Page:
A better way to raise the curtain on young talent

footy cardIn terms of AFL merchandising initiatives, footy cards of kids, for kids, copped a fair kicking from the media when first released a couple years ago. A ‘Future Force’ set was again produced last year.

Besides psychological concerns around the pressure on the 100 yet-to-be-drafted youngsters featured, and that only a minority will truly ‘make it’ in any case, the business case for cards with a limited appeal beyond the subjects’ nearest and dearest is difficult to grasp.

Nonetheless, at the time Darren Birch (AFL general manager for commercial operations) reasoned the product was just ‘a natural extension to (their) existing card program’.

Personally, buying a pack of these (for my son) would feel anything but natural.

More attuned to the junior players’ interests, talent identification guru Kevin Sheehan defended the product on the grounds the potential draftees are used to publicity by now, and if not, then here’s a chance to acclimatize.

The AFL is rightly lauded for their pioneering participation and elite pathway programs, so this dubious concept might reasonably be filed away quietly in the bottom drawer with the underwhelming umpire trading cards that linger on (anyone for darts?). But if the AFL and clubs are concerned by the big leap to the big league, then there’s a far more compelling way to shine a light on the kids and grant their underdeveloped bodies a third dimension.

The A-League do it. So too the NRL, Super Rugby and AFL venues outside of Melbourne. It was once intrinsic to the football experience every week, everywhere. That is of course the good old curtain raiser.

There were plausible reasons for its demise in Melbourne, precipitated by the merging of the old reserves competition with the VFL. And ensuring pristine surfaces has been a priority. However, since the advent of grow lights, the trials of Etihad’s turf have been consigned to recent history.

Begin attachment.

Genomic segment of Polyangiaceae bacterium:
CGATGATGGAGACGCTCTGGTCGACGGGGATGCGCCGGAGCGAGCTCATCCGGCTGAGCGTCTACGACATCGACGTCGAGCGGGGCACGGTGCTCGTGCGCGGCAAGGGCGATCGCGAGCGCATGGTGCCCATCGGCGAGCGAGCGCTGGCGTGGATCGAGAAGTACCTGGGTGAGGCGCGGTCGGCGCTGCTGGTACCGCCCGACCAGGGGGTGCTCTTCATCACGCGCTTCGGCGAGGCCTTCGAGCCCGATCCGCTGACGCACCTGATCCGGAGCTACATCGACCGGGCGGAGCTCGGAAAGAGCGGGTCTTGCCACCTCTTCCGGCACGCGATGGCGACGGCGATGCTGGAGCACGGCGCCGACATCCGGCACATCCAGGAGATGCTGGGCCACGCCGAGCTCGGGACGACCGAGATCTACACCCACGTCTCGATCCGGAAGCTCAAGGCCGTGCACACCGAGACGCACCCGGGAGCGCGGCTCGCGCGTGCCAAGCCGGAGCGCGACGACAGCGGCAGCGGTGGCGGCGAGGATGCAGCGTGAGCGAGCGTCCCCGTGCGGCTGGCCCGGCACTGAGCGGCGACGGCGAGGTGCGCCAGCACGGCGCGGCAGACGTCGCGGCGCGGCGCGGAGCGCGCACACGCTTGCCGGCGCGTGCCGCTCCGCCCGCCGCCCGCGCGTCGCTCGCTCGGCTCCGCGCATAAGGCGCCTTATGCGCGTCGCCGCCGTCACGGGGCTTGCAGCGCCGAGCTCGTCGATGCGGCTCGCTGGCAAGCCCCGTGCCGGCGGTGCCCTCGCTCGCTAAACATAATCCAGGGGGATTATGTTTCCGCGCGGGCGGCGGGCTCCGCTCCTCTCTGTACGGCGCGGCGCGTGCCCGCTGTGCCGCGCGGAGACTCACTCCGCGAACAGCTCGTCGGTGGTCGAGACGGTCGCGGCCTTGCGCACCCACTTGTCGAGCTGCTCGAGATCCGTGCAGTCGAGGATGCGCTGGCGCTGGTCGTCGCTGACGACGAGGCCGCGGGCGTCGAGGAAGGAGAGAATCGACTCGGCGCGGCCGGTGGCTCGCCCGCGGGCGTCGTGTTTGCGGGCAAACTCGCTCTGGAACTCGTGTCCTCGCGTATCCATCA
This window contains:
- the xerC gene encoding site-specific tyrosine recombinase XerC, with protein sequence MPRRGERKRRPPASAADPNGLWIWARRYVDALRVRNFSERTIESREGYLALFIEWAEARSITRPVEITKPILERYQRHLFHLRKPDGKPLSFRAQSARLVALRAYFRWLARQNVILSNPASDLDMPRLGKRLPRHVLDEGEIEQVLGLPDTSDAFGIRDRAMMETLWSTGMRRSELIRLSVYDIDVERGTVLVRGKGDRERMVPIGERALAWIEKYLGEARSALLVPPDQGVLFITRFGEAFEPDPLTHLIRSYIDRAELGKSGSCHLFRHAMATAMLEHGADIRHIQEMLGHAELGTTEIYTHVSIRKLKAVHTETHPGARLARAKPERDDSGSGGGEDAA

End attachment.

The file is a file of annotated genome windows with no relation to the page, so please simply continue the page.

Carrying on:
Whilst on the rare occasion Foxtel Cup matches treat fans to a support act, TAC Cup games remain hidden from general view – even more so since the competition decider was booted from the Grand Final pre-match (leaving a lengthy vacuum filled with low budget fluff). Meanwhile, regular season attempts to entertain a diverse demographic with middling rock bands have fallen on deaf ears, sometimes literally. Even half time warrants a D minus when unfathomable ‘adult little league’ games (footy 9’s) have sometimes booted the Auskickers.

Yet, despite the AFL’s desire to have us buy into ‘the journey’ as they turn the trading period and national draft into a never ending event, for rank and file footy fans it’s nothing more than a list of unrecognizable names harboring too many ‘y’s’ and ‘why?’s. To the layperson there’s no apparent journey for Jarryn or Ryley who makes his debut sight unseen. Theatre goers may be ambivalent, but the rusted-ons and the fantasy team collective just might gravitate to a window on tomorrow’s crop. A more enticing pre-game than growing grass and 150 decibel ads might also ease the last minute squeeze at the turnstiles.

Most importantly for the young hopefuls, as a means of adjusting to the ominous coliseum-like atmosphere at the top level, the experience would be priceless.

It’s fair to say Joe Punter, adjusting to significant hikes in ticket prices this season, would welcome a pure football initiative from Headquarters right now. TAC Cup games as curtain raisers won’t make any dollars, but I dare say to the average fan, the clubs, the players and their parents, compared to junior footy cards, they’d make far more sense.


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